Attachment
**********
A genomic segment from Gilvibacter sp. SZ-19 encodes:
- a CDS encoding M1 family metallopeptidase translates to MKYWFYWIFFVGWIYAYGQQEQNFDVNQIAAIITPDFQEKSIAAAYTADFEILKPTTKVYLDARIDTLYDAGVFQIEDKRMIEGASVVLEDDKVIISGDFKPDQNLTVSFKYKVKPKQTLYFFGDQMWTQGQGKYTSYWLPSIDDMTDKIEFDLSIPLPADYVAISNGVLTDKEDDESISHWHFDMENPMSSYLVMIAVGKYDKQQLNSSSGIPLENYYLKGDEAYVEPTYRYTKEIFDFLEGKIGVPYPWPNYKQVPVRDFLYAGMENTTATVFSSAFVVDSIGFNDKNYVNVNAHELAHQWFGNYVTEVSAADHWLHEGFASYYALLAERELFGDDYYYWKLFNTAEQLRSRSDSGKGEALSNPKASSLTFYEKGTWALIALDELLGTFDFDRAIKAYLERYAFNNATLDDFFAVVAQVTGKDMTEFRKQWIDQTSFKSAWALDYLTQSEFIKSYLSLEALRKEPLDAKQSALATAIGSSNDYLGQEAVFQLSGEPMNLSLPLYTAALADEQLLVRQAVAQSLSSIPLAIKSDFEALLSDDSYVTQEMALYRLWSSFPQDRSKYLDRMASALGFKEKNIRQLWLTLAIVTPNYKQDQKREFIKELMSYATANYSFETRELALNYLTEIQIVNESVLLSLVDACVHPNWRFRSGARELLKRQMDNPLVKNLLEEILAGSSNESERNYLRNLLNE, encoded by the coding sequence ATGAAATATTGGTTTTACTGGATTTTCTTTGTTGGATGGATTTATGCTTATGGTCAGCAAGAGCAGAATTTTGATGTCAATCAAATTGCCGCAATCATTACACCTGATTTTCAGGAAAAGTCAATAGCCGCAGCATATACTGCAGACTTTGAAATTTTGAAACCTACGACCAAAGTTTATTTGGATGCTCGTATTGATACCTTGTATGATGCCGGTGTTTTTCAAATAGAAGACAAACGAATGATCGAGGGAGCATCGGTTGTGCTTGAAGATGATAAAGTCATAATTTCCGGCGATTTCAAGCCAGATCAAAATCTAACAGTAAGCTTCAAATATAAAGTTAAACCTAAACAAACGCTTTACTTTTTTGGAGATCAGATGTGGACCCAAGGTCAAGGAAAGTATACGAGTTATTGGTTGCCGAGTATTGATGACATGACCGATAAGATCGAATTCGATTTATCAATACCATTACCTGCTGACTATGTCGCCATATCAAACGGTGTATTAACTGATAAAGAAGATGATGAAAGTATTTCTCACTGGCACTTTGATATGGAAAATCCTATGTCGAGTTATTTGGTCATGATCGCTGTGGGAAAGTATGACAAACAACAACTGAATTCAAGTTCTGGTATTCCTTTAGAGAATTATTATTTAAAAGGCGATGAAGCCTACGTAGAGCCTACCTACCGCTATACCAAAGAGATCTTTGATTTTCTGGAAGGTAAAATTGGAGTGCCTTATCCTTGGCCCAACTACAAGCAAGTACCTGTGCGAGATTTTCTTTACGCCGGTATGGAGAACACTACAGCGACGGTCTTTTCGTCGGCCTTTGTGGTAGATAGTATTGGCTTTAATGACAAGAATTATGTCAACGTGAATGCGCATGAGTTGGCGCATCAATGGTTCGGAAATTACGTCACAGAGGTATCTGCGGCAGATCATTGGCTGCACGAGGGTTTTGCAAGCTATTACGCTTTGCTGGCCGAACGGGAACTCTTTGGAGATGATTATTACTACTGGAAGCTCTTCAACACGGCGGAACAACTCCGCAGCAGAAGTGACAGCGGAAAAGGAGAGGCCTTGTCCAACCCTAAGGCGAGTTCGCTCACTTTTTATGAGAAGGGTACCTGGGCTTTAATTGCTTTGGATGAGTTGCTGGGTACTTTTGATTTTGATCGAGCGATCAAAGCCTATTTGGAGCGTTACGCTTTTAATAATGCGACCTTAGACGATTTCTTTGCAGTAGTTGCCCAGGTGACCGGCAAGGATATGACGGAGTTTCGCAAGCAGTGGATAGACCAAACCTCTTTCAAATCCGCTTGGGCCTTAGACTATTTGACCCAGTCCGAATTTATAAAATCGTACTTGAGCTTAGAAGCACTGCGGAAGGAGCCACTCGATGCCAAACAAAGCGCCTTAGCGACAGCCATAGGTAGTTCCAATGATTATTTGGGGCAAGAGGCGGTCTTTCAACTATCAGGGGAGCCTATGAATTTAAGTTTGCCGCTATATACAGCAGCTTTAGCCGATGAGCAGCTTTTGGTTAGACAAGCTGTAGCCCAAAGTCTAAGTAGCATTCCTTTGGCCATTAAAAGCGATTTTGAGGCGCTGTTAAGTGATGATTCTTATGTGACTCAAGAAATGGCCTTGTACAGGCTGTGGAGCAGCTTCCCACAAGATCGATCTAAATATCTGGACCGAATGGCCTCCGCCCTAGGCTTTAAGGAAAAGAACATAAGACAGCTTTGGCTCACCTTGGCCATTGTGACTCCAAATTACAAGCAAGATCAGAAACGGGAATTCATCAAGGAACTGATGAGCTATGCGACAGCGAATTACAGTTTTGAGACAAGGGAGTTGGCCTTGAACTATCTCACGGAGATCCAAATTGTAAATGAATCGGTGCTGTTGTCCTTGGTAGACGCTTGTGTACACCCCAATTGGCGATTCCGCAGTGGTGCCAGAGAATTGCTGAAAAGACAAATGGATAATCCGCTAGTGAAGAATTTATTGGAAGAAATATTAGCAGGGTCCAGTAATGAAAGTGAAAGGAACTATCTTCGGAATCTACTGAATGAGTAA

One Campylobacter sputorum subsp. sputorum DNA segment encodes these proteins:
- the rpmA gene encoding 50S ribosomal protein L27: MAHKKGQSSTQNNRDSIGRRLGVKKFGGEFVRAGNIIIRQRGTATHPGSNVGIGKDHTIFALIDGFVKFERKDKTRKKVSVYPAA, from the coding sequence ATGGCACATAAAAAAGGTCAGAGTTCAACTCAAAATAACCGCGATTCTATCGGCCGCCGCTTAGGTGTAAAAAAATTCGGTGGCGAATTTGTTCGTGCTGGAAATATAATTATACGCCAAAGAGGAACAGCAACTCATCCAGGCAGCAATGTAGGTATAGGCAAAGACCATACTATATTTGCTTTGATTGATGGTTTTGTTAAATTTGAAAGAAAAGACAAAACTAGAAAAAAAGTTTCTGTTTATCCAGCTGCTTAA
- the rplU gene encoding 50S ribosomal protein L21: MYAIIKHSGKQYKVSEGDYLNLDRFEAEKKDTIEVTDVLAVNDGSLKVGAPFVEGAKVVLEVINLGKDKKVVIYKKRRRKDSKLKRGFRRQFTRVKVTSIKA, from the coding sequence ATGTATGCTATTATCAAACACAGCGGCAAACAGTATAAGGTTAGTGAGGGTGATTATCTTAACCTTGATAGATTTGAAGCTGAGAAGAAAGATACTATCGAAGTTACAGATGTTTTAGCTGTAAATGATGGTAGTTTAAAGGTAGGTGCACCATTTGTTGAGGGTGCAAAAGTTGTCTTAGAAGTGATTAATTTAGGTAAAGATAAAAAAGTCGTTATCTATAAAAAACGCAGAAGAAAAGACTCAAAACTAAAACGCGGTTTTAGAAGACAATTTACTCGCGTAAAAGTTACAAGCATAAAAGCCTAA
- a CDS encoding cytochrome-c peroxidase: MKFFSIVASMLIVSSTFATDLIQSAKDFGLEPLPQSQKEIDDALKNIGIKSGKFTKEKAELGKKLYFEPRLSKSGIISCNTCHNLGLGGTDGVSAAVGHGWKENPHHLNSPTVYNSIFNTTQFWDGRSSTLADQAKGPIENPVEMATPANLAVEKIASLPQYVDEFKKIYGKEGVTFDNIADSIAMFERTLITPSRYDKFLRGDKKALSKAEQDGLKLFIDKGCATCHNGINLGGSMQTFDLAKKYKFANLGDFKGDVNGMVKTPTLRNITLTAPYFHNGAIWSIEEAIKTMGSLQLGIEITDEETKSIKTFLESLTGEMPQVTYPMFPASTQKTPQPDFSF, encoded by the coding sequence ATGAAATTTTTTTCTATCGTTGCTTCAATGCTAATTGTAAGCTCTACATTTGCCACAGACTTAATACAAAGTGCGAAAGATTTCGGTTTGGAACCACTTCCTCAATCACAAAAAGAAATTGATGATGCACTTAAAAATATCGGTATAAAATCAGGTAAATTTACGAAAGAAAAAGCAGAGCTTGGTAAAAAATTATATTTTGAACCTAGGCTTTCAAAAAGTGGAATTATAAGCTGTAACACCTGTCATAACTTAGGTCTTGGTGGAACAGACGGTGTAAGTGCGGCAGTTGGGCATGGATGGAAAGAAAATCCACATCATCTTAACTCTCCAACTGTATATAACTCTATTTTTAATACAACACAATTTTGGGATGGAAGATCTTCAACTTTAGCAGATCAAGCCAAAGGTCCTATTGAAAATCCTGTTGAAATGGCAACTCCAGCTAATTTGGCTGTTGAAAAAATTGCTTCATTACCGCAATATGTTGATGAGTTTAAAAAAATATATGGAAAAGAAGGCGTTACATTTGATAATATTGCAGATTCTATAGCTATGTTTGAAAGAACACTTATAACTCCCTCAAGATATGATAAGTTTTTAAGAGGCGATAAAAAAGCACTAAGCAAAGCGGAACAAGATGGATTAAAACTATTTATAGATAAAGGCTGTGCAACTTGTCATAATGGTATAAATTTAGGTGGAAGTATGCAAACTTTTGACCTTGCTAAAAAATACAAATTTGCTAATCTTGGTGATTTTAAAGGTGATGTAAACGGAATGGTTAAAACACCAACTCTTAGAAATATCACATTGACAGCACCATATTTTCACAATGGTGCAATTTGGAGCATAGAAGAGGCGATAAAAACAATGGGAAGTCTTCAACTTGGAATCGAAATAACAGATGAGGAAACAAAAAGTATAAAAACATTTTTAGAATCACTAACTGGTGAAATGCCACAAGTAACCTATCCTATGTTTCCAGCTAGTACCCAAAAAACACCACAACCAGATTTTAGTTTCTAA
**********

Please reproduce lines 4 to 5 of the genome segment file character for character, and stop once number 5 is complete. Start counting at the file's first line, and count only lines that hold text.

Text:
- the rpmA gene encoding 50S ribosomal protein L27: MAHKKGQSSTQNNRDSIGRRLGVKKFGGEFVRAGNIIIRQRGTATHPGSNVGIGKDHTIFALIDGFVKFERKDKTRKKVSVYPAA, from the coding sequence ATGGCACATAAAAAAGGTCAGAGTTCAACTCAAAATAACCGCGATTCTATCGGCCGCCGCTTAGGTGTAAAAAAATTCGGTGGCGAATTTGTTCGTGCTGGAAATATAATTATACGCCAAAGAGGAACAGCAACTCATCCAGGCAGCAATGTAGGTATAGGCAAAGACCATACTATATTTGCTTTGATTGATGGTTTTGTTAAATTTGAAAGAAAAGACAAAACTAGAAAAAAAGTTTCTGTTTATCCAGCTGCTTAA
- the rplU gene encoding 50S ribosomal protein L21: MYAIIKHSGKQYKVSEGDYLNLDRFEAEKKDTIEVTDVLAVNDGSLKVGAPFVEGAKVVLEVINLGKDKKVVIYKKRRRKDSKLKRGFRRQFTRVKVTSIKA, from the coding sequence ATGTATGCTATTATCAAACACAGCGGCAAACAGTATAAGGTTAGTGAGGGTGATTATCTTAACCTTGATAGATTTGAAGCTGAGAAGAAAGATACTATCGAAGTTACAGATGTTTTAGCTGTAAATGATGGTAGTTTAAAGGTAGGTGCACCATTTGTTGAGGGTGCAAAAGTTGTCTTAGAAGTGATTAATTTAGGTAAAGATAAAAAAGTCGTTATCTATAAAAAACGCAGAAGAAAAGACTCAAAACTAAAACGCGGTTTTAGAAGACAATTTACTCGCGTAAAAGTTACAAGCATAAAAGCCTAA